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ลองค้นหาคำในรูปแบบอื่นๆ เพื่อให้ได้ผลลัพธ์มากขึ้นหรือน้อยลง: -transcendental-, *transcendental*.
English-Thai: NECTEC's Lexitron-2 Dictionary [with local updates]
transcendental    [ADJ] ดีกว่า, See also: ยอดเยี่ยม, เหนือธรรมชาติ
transcendentalism    [N] หลักการเรียนรู้ด้วยตนเอง

อังกฤษ-ไทย: ศัพท์บัญญัติราชบัณฑิตยสถาน [เชื่อมโยงจาก แบบอัตโนมัติและผ่านการปรับแก้]
transcendentalอดิศัย [คณิตศาสตร์๑๙ ก.ค. ๒๕๔๗]
transcendental apperceptionอุตรวิสัญชาน, วิสัญชานอุตรวิสัย [ปรัชญา ๒ มี.ค. ๒๕๔๕]
transcendental ego of apperceptionอุตรอัตตาแห่งวิสัญชาน [ปรัชญา ๒ มี.ค. ๒๕๔๕]
transcendental extensionภาคขยายเชิงอดิศัย [คณิตศาสตร์๑๙ ก.ค. ๒๕๔๗]
transcendental functionฟังก์ชันอดิศัย [คณิตศาสตร์๑๙ ก.ค. ๒๕๔๗]
transcendental idealismจิตนิยมอุตรวิสัย [ปรัชญา ๒ มี.ค. ๒๕๔๕]
transcendental unity of apperceptionอุตรเอกภาพแห่งวิสัญชาน [ปรัชญา ๒ มี.ค. ๒๕๔๕]
transcendentalismคตินิยมเหนือเหตุผล [วรรณกรรม ๖ มี.ค. ๒๕๔๕]

อังกฤษ-ไทย: คลังศัพท์ไทย โดย สวทช.
transcendental functionฟังก์ชันอดิสัย, ฟังก์ชันใด ๆ ที่ไม่เป็นฟังก์ชันพีชคณิต เช่น ฟังก์ชันตรีโกณมิติ  ฟังก์ชันลอการิทึม เป็นต้น  [พจนานุกรมศัพท์ สสวท.]
Transcendental Meditationการเข้าฌานแบบโลกุตตระ [TU Subject Heading]

English-Thai: Nontri Dictionary
transcendental(adj) ดีเยี่ยม,ยอดเยี่ยม,เหนือธรรมชาติ,เกินธรรมดา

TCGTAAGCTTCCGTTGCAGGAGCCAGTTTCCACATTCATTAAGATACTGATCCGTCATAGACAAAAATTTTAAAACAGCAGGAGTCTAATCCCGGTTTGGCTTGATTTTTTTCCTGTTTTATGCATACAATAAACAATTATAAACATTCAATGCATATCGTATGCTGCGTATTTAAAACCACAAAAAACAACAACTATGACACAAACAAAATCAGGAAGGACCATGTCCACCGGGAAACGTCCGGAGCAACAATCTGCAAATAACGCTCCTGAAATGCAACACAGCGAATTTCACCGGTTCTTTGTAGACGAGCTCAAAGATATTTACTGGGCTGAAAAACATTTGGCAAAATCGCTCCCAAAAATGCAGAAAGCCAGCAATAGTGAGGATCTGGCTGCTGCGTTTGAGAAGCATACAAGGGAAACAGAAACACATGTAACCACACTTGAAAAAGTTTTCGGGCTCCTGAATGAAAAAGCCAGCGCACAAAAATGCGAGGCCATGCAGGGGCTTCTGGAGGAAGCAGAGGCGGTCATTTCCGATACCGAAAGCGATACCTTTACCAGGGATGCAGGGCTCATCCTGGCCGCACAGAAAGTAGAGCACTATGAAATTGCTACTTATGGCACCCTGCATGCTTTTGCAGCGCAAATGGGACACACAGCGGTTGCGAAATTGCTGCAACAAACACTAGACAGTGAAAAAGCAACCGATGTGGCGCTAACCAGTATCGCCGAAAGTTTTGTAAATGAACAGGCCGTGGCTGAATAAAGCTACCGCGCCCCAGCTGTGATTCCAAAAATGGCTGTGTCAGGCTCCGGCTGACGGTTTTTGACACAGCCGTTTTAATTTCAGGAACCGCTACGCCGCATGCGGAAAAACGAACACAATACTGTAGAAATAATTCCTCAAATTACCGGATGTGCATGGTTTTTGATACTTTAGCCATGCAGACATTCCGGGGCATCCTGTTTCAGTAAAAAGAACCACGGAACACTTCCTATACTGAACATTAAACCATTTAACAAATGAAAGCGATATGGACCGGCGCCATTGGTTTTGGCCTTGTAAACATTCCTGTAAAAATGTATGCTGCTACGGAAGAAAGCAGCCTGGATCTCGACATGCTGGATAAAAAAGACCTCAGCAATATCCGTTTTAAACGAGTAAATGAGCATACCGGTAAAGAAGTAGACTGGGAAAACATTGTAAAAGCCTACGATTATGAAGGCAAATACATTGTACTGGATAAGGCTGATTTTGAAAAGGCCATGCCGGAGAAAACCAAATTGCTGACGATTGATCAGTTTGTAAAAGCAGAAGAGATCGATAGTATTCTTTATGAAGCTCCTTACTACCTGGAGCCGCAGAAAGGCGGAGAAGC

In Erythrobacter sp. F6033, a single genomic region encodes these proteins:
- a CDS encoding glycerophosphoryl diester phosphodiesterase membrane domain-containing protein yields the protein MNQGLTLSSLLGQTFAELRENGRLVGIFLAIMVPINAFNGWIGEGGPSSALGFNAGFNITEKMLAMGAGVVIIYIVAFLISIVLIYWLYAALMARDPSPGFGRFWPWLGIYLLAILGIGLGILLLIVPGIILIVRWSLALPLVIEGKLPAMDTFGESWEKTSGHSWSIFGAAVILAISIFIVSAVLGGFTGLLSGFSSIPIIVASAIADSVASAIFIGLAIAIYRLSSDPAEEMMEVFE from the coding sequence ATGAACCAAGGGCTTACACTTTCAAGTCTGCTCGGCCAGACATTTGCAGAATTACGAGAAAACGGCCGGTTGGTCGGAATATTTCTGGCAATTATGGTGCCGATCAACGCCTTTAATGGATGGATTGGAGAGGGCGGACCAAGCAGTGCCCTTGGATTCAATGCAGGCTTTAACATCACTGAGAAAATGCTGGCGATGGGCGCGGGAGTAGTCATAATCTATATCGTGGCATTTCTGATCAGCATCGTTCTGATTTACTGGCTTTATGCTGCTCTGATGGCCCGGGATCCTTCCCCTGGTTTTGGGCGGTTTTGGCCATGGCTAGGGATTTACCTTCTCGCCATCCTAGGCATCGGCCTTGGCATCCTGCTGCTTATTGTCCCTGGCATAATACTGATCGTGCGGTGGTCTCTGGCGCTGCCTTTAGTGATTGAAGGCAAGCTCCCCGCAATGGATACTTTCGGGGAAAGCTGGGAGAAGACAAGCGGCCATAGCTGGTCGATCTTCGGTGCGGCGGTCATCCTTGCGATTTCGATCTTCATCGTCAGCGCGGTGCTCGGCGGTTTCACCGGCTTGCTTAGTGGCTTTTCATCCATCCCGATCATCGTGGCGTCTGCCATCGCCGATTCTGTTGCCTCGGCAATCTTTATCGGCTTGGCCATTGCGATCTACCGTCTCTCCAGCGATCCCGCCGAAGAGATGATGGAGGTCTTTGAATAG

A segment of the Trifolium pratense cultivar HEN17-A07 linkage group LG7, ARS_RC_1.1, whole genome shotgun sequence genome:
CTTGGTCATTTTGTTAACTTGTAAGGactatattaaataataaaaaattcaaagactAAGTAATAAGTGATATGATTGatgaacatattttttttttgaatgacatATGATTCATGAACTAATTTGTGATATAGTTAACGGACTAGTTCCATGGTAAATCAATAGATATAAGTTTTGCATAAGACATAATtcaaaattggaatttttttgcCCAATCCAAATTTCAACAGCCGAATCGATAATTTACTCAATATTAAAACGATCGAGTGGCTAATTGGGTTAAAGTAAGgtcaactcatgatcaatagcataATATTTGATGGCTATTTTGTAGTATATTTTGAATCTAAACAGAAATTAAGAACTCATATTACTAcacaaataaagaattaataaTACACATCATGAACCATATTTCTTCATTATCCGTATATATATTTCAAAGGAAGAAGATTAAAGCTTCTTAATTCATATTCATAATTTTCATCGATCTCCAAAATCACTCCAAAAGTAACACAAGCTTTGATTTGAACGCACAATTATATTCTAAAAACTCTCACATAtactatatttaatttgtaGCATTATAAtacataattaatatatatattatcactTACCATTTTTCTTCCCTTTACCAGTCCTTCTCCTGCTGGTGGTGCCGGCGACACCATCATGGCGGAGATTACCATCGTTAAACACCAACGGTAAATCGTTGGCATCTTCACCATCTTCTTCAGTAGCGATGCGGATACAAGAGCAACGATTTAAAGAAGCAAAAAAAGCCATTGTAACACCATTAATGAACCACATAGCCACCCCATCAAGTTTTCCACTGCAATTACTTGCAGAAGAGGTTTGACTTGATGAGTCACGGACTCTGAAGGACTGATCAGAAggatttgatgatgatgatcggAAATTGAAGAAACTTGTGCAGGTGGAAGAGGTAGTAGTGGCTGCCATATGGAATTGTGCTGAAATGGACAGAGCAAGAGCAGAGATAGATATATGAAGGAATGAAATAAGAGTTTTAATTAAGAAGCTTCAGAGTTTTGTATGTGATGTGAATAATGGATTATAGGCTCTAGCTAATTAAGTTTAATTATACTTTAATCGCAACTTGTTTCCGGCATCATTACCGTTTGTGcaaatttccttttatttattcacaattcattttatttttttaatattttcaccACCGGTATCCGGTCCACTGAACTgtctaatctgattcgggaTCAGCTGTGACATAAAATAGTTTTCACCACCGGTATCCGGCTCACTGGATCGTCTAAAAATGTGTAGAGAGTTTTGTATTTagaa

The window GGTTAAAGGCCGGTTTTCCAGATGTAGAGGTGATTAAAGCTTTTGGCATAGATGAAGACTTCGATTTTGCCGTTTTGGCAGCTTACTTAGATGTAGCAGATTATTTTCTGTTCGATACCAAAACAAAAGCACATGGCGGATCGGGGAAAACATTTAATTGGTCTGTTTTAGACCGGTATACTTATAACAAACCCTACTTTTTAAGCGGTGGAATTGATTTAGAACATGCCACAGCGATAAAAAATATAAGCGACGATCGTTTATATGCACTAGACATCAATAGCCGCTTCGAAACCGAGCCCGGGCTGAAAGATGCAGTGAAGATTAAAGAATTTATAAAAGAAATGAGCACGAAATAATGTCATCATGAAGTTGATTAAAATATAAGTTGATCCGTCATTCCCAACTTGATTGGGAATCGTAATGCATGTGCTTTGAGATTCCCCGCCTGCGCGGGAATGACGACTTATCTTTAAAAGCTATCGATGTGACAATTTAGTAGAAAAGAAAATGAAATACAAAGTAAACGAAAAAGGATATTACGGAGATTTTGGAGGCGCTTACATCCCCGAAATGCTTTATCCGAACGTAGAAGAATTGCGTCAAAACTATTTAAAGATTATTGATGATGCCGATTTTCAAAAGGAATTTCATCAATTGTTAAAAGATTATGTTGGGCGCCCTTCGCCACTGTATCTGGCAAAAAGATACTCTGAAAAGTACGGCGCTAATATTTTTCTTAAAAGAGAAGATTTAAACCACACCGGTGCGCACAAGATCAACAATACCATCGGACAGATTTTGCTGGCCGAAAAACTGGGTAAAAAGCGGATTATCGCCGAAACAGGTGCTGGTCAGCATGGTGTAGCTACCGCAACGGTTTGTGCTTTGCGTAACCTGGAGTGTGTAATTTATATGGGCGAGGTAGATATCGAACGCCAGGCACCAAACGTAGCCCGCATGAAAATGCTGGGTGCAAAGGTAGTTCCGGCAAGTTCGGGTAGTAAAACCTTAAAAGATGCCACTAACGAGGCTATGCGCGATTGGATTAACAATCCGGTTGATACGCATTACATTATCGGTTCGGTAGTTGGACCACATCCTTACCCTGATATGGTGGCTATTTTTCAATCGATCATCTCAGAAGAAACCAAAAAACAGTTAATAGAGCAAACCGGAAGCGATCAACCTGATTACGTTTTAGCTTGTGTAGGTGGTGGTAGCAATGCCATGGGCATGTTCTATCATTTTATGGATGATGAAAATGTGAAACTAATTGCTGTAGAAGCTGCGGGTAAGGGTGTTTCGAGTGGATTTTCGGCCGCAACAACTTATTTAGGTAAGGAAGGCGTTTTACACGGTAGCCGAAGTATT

CMU English Pronouncing Dictionary

Oxford Advanced Learners Dictionary (pronunciation guide only)
transcendental    (j) (t r a2 n s e n d e1 n t l)
transcendentalis    (n) (t r a2 n s e n d e1 n t @ l i z @ m)
transcendentalis    (n) (t r a2 n s e n d e1 n t @ l i s t)
transcendentalis    (n) (t r a2 n s e n d e1 n t @ l i s t s)
transcendentally    (a) (t r a2 n s @ n d e1 n t @ l ii)

Japanese-English: EDICT Dictionary
意識一般[いしきいっぱん, ishikiippan] (n) transcendental appreciation [Add to Longdo]
高踏派[こうとうは, koutouha] (n) transcendentalists; Parnassians [Add to Longdo]
先験的[せんけんてき, senkenteki] (adj-na,n) transcendental [Add to Longdo]
先験哲学[せんけんてつがく, senkentetsugaku] (n) (See 批判哲学) transcendental philosophy [Add to Longdo]
先験論[せんけんろん, senkenron] (n) transcendentalism [Add to Longdo]
超越[ちょうえつ, chouetsu] (n) (1) transcendence; transcendency; (adj-f) (2) transcendental; (vs) (3) to transcend; to rise above; (P) [Add to Longdo]
超越関数[ちょうえつかんすう, chouetsukansuu] (n) transcendental function [Add to Longdo]
超越主義[ちょうえつしゅぎ, chouetsushugi] (n) transcendentalism [Add to Longdo]
超越神[ちょうえつじん, chouetsujin] (n) transcendental deity [Add to Longdo]
超越数[ちょうえつすう, chouetsusuu] (n) {math} transcendental number [Add to Longdo]

Japanese-English: COMPDICT Dictionary
超越関数[ちょうえつかんすう, chouetsukansuu] transcendental function [Add to Longdo]

Result from Foreign Dictionaries (3 entries found)

From The Collaborative International Dictionary of English v.0.48 [gcide]:

  Transcendental \Tran`scen*den"tal\, a. [Cf. F. transcendantal,
     G. transcendental.]
     1. Supereminent; surpassing others; as, transcendental being
        or qualities.
        [1913 Webster]
     2. (Philos.) In the Kantian system, of or pertaining to that
        which can be determined a priori in regard to the
        fundamental principles of all human knowledge. What is